On Friday, U.S. President Obama threw his weight behind the development of smart gun technology in what many see as a last ditch effort to get the ball rolling on changes to gun policies in the U.S. The technology itself would prevent anyone but the owner of the firearm from shooting the gun.
Proponents say this tech would prevent children from accidentally shooting off firearms, as well as styme criminals who steal them. Critics say the technology has not been proven to be efficient or useful, and is an unwarranted restriction on the freedom to use firearms, according to the New York Times.
If we can set it up so you can’t unlock your phone unless you’ve got the right fingerprint, why can’t we do the same thing for our guns? If a child can’t open a bottle of aspirin, we should make sure that they can’t pull a trigger on a gun.
Earlier this year, the president called on the Department of Defense, Homeland Security, and the Justice Department to prepare a report outlining a strategy for smart gun technology deployment, aimed at defining requirements for manufacturers, i.e., how they would go about testing the technology, and how the federal government could apply grants to firearms equipped with “advanced safety technology”.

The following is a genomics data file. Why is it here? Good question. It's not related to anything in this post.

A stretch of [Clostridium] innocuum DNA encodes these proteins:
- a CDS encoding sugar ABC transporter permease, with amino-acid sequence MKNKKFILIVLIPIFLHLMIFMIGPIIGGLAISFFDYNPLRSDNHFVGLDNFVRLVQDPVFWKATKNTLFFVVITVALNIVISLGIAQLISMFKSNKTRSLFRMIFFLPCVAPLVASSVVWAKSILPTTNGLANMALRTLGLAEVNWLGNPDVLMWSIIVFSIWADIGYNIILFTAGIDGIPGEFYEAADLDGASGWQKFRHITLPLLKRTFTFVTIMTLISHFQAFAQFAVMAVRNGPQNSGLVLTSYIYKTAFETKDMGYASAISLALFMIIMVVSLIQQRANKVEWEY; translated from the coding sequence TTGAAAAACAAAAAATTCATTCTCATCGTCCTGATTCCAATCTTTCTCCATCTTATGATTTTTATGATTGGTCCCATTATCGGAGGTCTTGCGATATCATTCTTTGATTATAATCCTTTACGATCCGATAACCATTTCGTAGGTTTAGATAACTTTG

Whether or not this push for smart gun technology is indeed a last ditch effort, the soon-to-be outgoing president faces virulent opposition when it comes to any changes in gun laws. No measure introduced on a state or federal level that alters gun laws these days goes without fierce hostility from proponents of gun freedoms. Meaning Obama’s directive may be an attempt to reach some middle ground. While he is unlikely to pass any gun-restrictive legislation through a Republican-led Congress, perhaps his administration can help change how firearms are built. If this effort to jumpstart a smart gun tech market does take off, it will be up to Obama’s successor to see it through.